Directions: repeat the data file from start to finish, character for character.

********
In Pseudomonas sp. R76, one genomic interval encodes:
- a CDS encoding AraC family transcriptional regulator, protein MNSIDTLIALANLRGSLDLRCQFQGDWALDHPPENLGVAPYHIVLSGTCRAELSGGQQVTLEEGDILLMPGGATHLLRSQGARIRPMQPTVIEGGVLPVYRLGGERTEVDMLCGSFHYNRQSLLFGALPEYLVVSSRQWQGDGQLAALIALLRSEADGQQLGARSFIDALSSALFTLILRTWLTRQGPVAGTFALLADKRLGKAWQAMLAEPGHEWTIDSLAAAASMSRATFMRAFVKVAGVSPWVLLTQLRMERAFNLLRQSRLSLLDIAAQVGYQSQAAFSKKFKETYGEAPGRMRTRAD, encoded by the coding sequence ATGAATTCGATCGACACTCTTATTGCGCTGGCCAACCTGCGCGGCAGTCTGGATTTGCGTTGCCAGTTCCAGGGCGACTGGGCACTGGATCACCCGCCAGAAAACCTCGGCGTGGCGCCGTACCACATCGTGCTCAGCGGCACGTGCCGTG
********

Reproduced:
In Pseudomonas sp. R76, one genomic interval encodes:
- a CDS encoding AraC family transcriptional regulator, protein MNSIDTLIALANLRGSLDLRCQFQGDWALDHPPENLGVAPYHIVLSGTCRAELSGGQQVTLEEGDILLMPGGATHLLRSQGARIRPMQPTVIEGGVLPVYRLGGERTEVDMLCGSFHYNRQSLLFGALPEYLVVSSRQWQGDGQLAALIALLRSEADGQQLGARSFIDALSSALFTLILRTWLTRQGPVAGTFALLADKRLGKAWQAMLAEPGHEWTIDSLAAAASMSRATFMRAFVKVAGVSPWVLLTQLRMERAFNLLRQSRLSLLDIAAQVGYQSQAAFSKKFKETYGEAPGRMRTRAD, encoded by the coding sequence ATGAATTCGATCGACACTCTTATTGCGCTGGCCAACCTGCGCGGCAGTCTGGATTTGCGTTGCCAGTTCCAGGGCGACTGGGCACTGGATCACCCGCCAGAAAACCTCGGCGTGGCGCCGTACCACATCGTGCTCAGCGGCACGTGCCGTG